Colluding with the blackjack dealer

There’s the easy way to steal money from a casino and there’s the hard way. We’ll let you decide which is which. Let’s start in Buffalo, New York, whose residents are celebrating an NFL opening day win for their Bills, who kicked off the season Thursday night by demolishing the defending Super Bowl champion Los Angeles Rams. That same day, two people were arraigned on gaming fraud charges in Buffalo City Court.

Emily Torres, the dealer, had been showing them her cards, giving them a massive advantage

Mark M. Watson, Jr. and Rahat Hossein had a fantastic night at the blackjack table at Seneca Buffalo Creek Casino on August 14 (bleeding into August 15), winning thousands of dollars. It turned out, however, that it wasn’t just good luck on their side – they had inside help. Emily Torres, the dealer, had been showing them her cards, giving them a massive advantage and making it nearly impossible for them to lose. Their transgressions were spotted on security footage and they were arrested within a day.

All three were charged with first-degree gaming fraud, a felony. Watson has already paid back the casino in full, a total of $5,287.50. Hossein repaid $2,210.

Torres and Watson will have their felony hearing on October 12. Hossein, who pleaded not guilty at his August 30 arraignment, has his hearing on October 6.

Supermarket Sweep-style

So was that the easy way or the hard way? Read the next one before you decide. On the morning of September 6, just before 7am local time, a man jumped onto a craps table at the El Cortez casino in downtown Las Vegas, lunged for the casino’s bank in front of the boxperson, and took off with $19,100 in chips.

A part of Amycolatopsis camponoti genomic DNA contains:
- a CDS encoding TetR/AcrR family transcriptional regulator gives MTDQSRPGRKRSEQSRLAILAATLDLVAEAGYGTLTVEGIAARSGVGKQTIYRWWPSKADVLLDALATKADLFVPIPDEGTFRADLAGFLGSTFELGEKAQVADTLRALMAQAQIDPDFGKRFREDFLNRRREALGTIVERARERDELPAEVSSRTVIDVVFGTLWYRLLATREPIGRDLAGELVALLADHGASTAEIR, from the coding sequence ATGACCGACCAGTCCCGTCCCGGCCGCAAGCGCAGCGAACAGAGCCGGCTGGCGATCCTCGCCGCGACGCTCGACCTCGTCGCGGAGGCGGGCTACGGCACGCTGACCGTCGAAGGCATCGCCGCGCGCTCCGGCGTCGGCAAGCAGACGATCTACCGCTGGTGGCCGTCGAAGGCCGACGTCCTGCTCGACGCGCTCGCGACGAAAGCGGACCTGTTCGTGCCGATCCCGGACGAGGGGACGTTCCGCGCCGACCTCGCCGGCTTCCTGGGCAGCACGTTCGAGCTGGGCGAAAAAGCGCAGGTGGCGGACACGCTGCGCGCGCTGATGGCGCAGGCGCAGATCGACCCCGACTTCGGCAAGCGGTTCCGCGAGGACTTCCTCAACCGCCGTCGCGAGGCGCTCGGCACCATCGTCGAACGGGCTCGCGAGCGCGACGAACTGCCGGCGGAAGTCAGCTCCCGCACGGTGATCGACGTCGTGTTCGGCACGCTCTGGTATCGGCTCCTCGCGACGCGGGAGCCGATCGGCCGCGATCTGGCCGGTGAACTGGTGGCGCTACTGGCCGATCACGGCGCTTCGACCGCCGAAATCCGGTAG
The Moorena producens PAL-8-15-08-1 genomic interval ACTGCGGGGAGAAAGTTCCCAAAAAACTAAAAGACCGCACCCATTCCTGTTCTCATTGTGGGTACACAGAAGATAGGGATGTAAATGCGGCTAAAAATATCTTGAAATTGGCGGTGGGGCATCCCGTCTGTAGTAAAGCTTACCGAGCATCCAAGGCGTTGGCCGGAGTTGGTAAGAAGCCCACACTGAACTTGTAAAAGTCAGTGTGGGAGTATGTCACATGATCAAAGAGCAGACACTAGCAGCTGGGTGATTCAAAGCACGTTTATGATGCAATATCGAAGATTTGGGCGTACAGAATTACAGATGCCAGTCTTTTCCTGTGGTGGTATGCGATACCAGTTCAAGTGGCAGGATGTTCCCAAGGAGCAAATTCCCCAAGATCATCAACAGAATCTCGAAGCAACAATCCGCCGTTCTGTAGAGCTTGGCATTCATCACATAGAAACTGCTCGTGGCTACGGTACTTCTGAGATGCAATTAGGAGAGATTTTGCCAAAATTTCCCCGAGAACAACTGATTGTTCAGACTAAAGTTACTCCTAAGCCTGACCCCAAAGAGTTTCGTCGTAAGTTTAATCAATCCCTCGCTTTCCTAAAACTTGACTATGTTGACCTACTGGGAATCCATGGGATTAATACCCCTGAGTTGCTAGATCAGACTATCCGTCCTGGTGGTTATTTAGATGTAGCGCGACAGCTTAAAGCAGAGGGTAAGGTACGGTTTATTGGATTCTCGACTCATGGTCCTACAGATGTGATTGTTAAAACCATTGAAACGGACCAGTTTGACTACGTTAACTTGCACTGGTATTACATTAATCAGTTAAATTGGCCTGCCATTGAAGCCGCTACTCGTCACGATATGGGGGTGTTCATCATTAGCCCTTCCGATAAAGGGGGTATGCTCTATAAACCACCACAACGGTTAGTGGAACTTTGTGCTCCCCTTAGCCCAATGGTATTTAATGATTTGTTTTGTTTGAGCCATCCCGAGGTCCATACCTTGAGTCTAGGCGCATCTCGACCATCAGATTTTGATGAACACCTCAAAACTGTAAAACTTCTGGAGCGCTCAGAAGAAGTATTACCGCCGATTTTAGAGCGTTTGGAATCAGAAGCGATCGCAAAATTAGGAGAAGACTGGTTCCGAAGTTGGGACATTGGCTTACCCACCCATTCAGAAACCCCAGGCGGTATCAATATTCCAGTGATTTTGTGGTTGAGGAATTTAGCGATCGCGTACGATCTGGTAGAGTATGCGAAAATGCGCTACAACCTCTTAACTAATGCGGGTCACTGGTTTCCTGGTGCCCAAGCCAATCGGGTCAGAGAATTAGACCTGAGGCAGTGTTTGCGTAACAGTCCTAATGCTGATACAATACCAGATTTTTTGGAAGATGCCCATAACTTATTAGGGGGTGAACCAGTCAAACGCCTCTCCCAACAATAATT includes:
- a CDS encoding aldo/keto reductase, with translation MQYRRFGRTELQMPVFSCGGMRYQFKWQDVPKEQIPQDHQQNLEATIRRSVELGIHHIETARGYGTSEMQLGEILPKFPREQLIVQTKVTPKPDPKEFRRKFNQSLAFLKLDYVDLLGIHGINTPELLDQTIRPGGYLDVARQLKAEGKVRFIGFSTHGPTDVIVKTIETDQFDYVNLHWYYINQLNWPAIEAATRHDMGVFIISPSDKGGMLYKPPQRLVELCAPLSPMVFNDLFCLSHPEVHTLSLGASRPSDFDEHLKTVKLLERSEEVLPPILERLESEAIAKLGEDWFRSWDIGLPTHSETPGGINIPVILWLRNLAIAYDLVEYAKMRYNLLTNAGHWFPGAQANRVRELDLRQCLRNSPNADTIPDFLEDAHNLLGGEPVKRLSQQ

Thanks to security footage screen grabs acquired by Vital Vegas’ Scott Roeben, we can see that any description of what happened was no exaggeration. The guy literally laid out across the table on a diagonal, right thigh on one rail, hands scooping as many chips he could grab. Frankly, it was nice of him to not take players’ chips, though he might have messed up some bets.

What’s crazy to me is that the thief got away, just running out of there with armfuls of chips. Then again, perhaps security knew it wasn’t worth chasing him and risking their safety. That’s because….

Good luck cashing out

….there is likely no way the suspect is going to be able to convert those chips to cash, at least not many of them. The chips are not worth anything until they are actually exchanged for real money at the cashier and since the guy is on video, it is almost certain that the casino would recognize him. He probably knows that, too, so it is highly unlikely that he would risk capture by waltzing back into the El Cortez and trying to cash in the stolen chips.

When I told her about this incident, my wife asked me if the suspect could just have a friend exchange the chips. I suppose it is possible, but it would be difficult. Cashing out the entire amount at one would be a no-go – the El Cortez knows how much was stolen, so that would be just saying, “Hi, arrest me!”

Many casinos now have RFID tags in their chips so that they can be rendered useless if they are stolen. The casino would know which chips were taken and deactivate them so that they can’t be cashed out. El Cortez does not have RFID chips, which may be a reason why the suspect targeted that casino.

And if it was a large portion of the haul, a red flag would go up if it’s just some random schmoe coming in off the street. Same with repeated small exchanges – it would just be odd for someone to do that, especially without spending time gambling, so the casino would investigate.

The one possibility, maybe, would be having a friend exchange very small amounts of chips for cash over a long period of time, with the trips to the casino spaced out several months apart. Mayyyybe that would work, but casinos are ten steps ahead of all of us in terms of security that I doubt that is even an option.

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